heraldofthepantheonPlayable discounted creatures in Golgari: Boon Satyr, Courser of Kruphix, Herald of Torment, Master of the Feast, Nyx Weaver, Spiteful Returned

All of the gods, but more so, the following; Athreos, God of Passage, Pharika, God of Affliction, Erebos, God of the Dead, Nylea, God of the Hunt

Currently at $3, it’s already pulling a small amount of hype in its direction.  Gaining life ‘enchantmentfall’ shoudn’t be overlooked.  The obvious combination with Courser is sweet, but the 2/2 body is its clearest drawback.  Assuming you’re starting with the old G/B shell, Eidolon of Blossoms is a four of, but more importantly, another playset of 2/2’s.  Blocking profitably is not going to happen often so finding a way to win without taking dragons to your face is the first puzzle you have to solve.   On the surface, it seems too slow for Heroic decks. Plus, Hero of Iroas lines up better with the decks goals.   With the Pro Tour Origins kicking off on July 31st, I’d say all it takes is a deck tech to double it’s price.

Priest of the Blood Rite (TCG Mid $1)

priest of the blood riteIf Satyr Wayfinder isn’t enough fodder for you Sidisi, Undead Vizier or Fleshbag Marauder? I present to you, fodder and a Dragon-destroying Demon token (except Atarka, of course). Unless you’re playing FNM, Encase in Ice is the only ‘Pacifism’ effect in the current competitive Standard meta.

Since you’re already playing Wayfinder, what else goes well with self-mill strategies? Whip of Erebos! Whip takes away the drawback, adds lifelink to your 2/2, and leaves behind a 5/5 flying demon.  Together, they block Whisperwood Elemental and it’s first manifest creature well.  My only concern is the number of copies worth playing in a list. It clearly works best in the self-mill decks (Golgari or Sultai) but at a non-mythic rarity, it’s hard to expect a large jump even after heavy play.  Current price is $1 so a $4-5 price could come true if a whip deck finishes well in the next 2 months.

Hallowed Moonlight (TCG Mid $3.5)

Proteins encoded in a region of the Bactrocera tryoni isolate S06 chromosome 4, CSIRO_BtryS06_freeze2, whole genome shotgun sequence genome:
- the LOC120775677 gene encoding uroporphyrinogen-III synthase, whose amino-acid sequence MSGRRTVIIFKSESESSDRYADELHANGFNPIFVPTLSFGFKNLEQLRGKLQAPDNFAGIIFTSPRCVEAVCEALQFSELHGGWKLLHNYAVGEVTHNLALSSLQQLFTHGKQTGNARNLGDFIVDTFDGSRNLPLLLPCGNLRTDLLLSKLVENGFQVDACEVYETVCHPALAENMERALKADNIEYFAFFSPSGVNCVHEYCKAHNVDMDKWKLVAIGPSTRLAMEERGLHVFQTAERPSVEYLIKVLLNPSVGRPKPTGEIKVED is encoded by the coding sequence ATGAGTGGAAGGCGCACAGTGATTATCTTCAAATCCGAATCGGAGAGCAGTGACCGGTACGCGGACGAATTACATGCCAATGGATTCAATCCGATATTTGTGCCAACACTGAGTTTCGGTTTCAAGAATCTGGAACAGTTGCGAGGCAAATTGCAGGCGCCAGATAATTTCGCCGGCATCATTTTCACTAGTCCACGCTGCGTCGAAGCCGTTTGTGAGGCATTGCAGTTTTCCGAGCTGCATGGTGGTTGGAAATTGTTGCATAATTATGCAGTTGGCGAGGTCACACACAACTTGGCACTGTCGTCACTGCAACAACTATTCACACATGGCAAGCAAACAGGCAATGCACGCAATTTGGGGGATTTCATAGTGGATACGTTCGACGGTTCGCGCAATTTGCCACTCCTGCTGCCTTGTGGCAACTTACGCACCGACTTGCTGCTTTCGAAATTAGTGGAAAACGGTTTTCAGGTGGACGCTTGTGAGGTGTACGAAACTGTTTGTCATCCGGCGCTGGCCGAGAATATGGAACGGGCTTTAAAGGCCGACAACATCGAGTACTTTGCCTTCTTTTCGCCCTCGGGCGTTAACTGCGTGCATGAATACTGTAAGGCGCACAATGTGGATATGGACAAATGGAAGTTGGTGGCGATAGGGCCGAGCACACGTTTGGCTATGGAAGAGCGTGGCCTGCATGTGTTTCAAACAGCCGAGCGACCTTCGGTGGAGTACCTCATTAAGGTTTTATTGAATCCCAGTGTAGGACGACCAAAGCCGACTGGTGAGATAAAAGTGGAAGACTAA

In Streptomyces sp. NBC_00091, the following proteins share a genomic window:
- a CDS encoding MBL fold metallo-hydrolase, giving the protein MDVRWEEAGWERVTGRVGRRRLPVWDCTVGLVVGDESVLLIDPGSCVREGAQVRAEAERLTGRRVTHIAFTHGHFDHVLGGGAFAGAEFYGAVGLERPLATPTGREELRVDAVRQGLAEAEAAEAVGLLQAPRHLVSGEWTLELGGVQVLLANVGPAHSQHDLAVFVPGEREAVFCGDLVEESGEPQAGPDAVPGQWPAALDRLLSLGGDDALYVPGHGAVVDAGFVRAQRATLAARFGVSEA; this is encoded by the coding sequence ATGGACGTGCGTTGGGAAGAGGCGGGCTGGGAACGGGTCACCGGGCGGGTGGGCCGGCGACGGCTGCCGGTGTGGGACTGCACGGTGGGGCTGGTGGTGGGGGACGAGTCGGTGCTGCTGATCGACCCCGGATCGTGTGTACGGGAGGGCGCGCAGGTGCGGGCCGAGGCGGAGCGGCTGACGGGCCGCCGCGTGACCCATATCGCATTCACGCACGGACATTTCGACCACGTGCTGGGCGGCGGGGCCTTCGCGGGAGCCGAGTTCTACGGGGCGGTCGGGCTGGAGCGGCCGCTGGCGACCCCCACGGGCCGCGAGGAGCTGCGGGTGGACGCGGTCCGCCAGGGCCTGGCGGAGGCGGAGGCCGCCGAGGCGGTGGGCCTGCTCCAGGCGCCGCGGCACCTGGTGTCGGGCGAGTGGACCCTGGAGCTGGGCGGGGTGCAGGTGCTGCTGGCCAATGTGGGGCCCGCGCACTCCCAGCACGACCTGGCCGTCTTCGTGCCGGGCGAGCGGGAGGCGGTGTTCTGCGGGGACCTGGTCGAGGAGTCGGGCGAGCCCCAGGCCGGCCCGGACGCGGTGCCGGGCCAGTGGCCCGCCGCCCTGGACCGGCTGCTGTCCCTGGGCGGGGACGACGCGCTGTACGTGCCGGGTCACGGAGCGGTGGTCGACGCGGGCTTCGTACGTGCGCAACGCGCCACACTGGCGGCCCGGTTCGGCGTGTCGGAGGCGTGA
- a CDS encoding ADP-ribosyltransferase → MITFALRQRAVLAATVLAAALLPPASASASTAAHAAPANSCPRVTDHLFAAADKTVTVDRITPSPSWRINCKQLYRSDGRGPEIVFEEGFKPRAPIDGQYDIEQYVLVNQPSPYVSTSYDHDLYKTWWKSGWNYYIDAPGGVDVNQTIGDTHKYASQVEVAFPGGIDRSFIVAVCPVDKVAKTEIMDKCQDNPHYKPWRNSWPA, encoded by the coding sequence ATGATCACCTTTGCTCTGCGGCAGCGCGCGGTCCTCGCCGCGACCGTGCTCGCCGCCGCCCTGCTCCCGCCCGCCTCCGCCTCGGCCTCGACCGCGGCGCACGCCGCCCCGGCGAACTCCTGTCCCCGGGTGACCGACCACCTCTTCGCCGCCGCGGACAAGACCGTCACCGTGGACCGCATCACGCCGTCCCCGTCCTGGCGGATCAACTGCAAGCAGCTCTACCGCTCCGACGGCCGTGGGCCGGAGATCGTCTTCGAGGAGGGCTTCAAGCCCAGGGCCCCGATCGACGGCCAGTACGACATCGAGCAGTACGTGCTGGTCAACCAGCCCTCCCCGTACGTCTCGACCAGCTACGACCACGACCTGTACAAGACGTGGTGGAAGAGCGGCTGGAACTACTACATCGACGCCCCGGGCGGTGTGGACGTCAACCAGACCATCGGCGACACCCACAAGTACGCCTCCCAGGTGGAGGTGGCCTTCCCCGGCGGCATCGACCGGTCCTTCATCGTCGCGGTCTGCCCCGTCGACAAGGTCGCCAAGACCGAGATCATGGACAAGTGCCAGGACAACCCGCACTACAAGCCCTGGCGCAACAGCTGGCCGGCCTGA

hallowed moonlightThis was actually the hardest card for me to add to the list.  When it was first spoiled, It seemed way to narrow for my tastes and would end up being a meta call sideboard choice.  It’s grown on me the more and more I think about it’s potential.  It’s easy to think about when cards are good but will it be good more times than the times it’s bad.  The fact that it’s a cantrip takes most of the sting out, but did keeping two mana up on your opponents turn put you behind?  Probably not.

So what are the good times? It prevents reanimation, tokens, manifest, blinking, unearth, and Splinter Twin combo. Modern and Legacy benefit the most but Standard could justify a few sideboard slots.  I feel U/W/R modern decks benefit the most.  With Preordain and Ponder banned, these decks rely on cantrips to keep their hands full.   Most of these strategies also play most of there spells at the end of the opponents turn.  Problem is, rarity and lack of main deck potential turns this card into a long term spec.  Think of it to take a similar financial path as Shadow of Doubt.  $3.50 is the current price but I’d say you can pick them up off standard players for less during the Prerelease and release weekends.

Despoiler of Souls (TCG Mid $1)

despoiler of soulsI can’t help but look at devotion potential when I see this little guy.  Grey Merchant of Asphodel (Gary) is one of my favorite cards from Theros block.  Bloodsoaked Champion and D-Souls will obviously have great aggressive potential for Mono-Black Aggro, but the ability to bring back creatures to keep devotion high could lead to some explosive turns.

On top of those, Erebos’s Titan might not come from graveyard to battlefield but with devotion high, recasting him should be easy.  D-souls easily fits in two known archtypes, encourages you to play with a playset, and is currently prices at $1.  This price baffles me just as much as Graveblade Marauder. Yet another card that can only go up from here.

Wrap Up

If you can’t tell, black is my Magic Origins sleeper color.  If I though other cards in other color had more potential, my article would be a bit more colorful.  Alas, black is receiving additions in a variety of strategies and deck styles.  Cards that support these strategies could also see a rise but I wouldn’t underestimate what Liliana’s newly tainted necromancy will bring to the next two months of Standard.

As always thanks for reading

@TNSGingerAle


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UNLOCKED PROTRADER: Gods and Generals, Part 3

We’re at the end, readers. You made it through the first two parts, and I think some of you are pretty excited for part three. I can’t pretend I’m not excited myself—I called Purphoros as my pick of the week in the latest episode of Brainstorm Brewery, a podcast I hope you’re all listening to. You get it a day before the rest of the plebians by virtue of being a ProTrader, so that’s pretty cool. If you think my opinion is worth reading, why not give the podcast a listen?